The tools and platforms of a digital marketer are changing constantly. Being an expert in specific software programs or web languages can only get you so far. Learn how to look for information, and if you can’t find it, don’t be afraid to ask for help. And continue to look for ways to add to or sharpen your skills. Pay attention to what new technology is trending, and decide what you should and shouldn’t spend your time learning. And don’t be afraid to walk away from the computer. Use whatever keeps you curious to harness new information and skills.
What advice would you give to a future digital marketer? Drop us a line in the comments, we’d love to hear.
Photo Credit: j.o.h.n. walker
I sign up for emails from a lot of businesses and service providers. Why? Not necessarily because I’m looking to purchase something, but because its a good way to study communications from a variety of brands. Recently though, I’ve noticed some of the basic mechanics of email communication seem to be missing. And if that doesn’t seem like a big deal then consider the fact that 122,500,453,020 emails are sent every hour (source: Madison Logic). So a subpar email is bound to get ignored. Here are my tips for email marketing etiquette:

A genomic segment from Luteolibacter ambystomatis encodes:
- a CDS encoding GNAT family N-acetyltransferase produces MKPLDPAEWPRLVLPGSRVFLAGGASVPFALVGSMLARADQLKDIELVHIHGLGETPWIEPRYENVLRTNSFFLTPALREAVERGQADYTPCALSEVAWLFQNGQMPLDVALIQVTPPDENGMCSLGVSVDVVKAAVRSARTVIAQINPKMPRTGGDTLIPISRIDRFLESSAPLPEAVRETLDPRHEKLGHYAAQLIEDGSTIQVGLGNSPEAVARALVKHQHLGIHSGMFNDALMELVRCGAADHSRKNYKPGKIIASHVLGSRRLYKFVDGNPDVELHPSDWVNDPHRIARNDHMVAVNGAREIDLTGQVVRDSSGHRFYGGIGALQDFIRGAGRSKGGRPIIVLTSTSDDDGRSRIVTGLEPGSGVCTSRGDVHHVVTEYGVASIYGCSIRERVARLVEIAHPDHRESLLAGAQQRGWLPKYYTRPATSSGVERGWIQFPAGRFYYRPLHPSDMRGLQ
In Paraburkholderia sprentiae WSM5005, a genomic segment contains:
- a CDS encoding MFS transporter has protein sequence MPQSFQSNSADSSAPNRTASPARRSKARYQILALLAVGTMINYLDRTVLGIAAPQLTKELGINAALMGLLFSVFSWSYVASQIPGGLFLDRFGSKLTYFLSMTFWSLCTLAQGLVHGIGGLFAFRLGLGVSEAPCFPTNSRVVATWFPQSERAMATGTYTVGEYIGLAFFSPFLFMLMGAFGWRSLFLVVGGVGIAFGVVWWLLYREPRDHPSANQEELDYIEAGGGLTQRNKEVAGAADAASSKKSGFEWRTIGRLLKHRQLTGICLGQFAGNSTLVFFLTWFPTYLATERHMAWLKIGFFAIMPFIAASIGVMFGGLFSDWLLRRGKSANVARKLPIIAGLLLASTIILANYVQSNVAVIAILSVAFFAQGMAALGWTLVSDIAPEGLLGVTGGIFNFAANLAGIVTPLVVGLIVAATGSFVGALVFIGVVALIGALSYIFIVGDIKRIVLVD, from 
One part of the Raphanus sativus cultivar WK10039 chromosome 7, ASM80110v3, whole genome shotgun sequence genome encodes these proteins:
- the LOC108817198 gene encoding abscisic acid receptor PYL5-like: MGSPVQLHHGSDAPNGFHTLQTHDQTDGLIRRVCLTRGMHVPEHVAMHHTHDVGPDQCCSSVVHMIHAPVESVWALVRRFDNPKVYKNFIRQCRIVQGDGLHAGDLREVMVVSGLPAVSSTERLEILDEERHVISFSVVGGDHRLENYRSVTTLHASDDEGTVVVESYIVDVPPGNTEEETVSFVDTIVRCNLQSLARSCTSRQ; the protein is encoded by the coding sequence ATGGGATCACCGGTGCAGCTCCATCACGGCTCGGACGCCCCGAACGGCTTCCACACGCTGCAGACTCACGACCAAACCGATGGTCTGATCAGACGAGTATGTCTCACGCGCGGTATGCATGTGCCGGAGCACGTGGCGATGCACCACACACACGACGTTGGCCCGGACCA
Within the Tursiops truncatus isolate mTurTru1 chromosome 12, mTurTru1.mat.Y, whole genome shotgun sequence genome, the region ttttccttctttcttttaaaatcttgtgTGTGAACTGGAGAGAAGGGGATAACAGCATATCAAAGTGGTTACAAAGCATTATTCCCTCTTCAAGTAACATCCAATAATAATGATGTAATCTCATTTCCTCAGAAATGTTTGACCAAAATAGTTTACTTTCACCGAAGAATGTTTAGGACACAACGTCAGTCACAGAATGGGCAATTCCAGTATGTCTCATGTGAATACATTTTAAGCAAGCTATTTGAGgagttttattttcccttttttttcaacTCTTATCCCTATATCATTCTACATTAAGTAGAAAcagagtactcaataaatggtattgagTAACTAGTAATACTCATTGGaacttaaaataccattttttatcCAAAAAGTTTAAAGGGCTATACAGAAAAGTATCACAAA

I’ve received emails from a variety of people that I know I never subscribed to their email. I imagine they acquired my address from a third party resource or just simply found my contact info published somewhere online. And while I guess I appreciate the resourcefulness, your first communication shouldn’t be the same that you send to every other contact or subscriber in your database. Introduce yourself and explain why you feel what you have to offer is relevant to me. Getting a blind email is extremely confusing and often leaves me wondering why I received the email in the first place, even if your offer could be something of interest. Set the framework with whom you’re communicating, and you’re more likely to gain traction.
Humor is Okay, But Don’t Be Cheesy
I recently received an email from someone who was obviously trying to get my attention the subject line titled, “Eaten By Alligators.” Of course my interest was peeked and the email went something like this…